Spinal D-serine plays an important role in nociception via an increase in phosphorylation of the N-Methyl-D-aspartate (NMDA) receptor GluN1 subunit (pGluN1). However, the cellular mechanisms underlying this process have not been elucidated. Here, we investigate the possible role of neuronal nitric oxide synthase (nNOS) in the D-serine-induced potentiation of NMDA receptor function and the induction of neuropathic pain in a chronic constriction injury (CCI) model. Intrathecal administration of the serine racemase inhibitor, L-serine O-sulfate potassium salt (LSOS) or the D-serine degrading enzyme, D-amino acid oxidase (DAAO) on post-operative days 0–3 significantly reduced the CCI-induced increase in nitric oxide (NO) levels and nicotinamide adenine dinucleotide phosphate-diaphorase staining in lumbar dorsal horn neurons, as well as the CCI-induced decrease in phosphorylation (Ser847) of nNOS (pnNOS) on day 3 post-CCI surgery. LSOS or DAAO administration suppressed the CCI-induced development of mechanical allodynia and protein kinase C (PKC)-dependent (Ser896) phosphorylation of GluN1 on day 3 post-surgery, which were reversed by the co-administration of the NO donor, 3-morpholinosydnonimine hydrochloride (SIN-1). In naïve mice, exogenous D-serine increased NO levels via decreases in pnNOS. D-serine-induced increases in mechanical hypersensitivity, NO levels, PKC-dependent pGluN1, and NMDA-induced spontaneous nociception were reduced by pretreatment with the nNOS inhibitor, 7-nitroindazole or with the NMDA receptor antagonists, 7-chlorokynurenic acid and MK-801. Collectively, we show that spinal D-serine modulates nNOS activity and concomitant NO production leading to increases in PKC-dependent pGluN1 and ultimately contributing to the induction of mechanical allodynia following peripheral nerve injury.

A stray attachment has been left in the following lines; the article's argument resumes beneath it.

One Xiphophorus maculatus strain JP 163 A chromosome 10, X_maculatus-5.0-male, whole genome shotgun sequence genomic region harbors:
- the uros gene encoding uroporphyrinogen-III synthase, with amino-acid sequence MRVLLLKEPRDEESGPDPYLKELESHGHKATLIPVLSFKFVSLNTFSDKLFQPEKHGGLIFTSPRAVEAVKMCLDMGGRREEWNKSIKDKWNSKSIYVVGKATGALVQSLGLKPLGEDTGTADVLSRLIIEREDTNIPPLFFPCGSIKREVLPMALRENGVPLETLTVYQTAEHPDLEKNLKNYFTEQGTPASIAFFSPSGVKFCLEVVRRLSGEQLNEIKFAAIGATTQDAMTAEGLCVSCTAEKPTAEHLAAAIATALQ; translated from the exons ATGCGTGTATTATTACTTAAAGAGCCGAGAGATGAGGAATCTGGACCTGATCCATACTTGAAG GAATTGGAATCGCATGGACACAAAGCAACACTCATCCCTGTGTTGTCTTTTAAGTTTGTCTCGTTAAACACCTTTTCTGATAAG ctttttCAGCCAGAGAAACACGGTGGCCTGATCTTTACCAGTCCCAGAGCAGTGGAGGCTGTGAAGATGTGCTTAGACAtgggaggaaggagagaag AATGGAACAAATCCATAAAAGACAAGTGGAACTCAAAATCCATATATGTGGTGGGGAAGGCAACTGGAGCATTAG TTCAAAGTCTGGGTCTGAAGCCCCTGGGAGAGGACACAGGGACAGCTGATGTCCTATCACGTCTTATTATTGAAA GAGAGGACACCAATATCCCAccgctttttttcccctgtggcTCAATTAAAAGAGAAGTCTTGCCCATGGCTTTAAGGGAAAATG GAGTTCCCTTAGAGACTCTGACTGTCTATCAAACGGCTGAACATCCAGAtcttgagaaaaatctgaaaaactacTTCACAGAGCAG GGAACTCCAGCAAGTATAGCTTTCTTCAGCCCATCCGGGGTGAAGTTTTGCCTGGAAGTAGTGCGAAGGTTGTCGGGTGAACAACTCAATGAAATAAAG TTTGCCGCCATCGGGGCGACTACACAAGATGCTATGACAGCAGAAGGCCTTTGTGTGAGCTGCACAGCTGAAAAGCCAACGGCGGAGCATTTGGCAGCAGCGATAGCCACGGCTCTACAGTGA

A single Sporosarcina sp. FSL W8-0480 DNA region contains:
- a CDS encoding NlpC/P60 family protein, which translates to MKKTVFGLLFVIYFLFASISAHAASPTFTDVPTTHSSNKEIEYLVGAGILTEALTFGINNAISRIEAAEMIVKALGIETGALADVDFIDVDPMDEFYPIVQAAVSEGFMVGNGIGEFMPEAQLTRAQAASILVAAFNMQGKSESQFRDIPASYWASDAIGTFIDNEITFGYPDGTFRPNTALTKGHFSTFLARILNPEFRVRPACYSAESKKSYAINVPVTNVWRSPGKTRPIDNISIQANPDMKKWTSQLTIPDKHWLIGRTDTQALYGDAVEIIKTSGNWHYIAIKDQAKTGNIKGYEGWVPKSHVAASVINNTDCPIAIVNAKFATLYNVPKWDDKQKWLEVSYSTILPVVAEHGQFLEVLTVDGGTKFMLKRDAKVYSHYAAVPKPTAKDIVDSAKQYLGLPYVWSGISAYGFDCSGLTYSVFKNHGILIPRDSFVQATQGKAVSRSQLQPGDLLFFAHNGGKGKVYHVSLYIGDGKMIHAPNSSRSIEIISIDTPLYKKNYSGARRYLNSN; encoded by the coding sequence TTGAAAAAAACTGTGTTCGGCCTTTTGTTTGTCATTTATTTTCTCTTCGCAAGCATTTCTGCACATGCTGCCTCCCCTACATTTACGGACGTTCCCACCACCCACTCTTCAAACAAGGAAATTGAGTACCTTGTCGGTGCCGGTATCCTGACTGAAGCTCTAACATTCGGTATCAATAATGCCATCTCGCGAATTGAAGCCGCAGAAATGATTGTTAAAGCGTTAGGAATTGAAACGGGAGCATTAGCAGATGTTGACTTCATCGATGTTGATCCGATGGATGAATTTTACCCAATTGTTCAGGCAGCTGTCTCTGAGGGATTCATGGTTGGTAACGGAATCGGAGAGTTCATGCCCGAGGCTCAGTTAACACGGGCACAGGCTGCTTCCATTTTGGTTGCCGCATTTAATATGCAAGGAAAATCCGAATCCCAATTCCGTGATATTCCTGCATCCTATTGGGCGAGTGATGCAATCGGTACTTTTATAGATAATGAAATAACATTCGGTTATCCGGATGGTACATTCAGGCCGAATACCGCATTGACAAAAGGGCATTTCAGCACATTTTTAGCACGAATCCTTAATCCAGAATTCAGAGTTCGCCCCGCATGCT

Bibliographical noteFunding Information:
The author(s) disclosed receipt of the following financial support for the research, authorship, and/or publication of this article: This research was supported by the National Research Foundation of Korea grant funded by the Korean Government (NRF-2017R1A2A2A05001402).
© The Author(s) 2019.
- mechanical allodynia
- neuronal nitric oxide synthase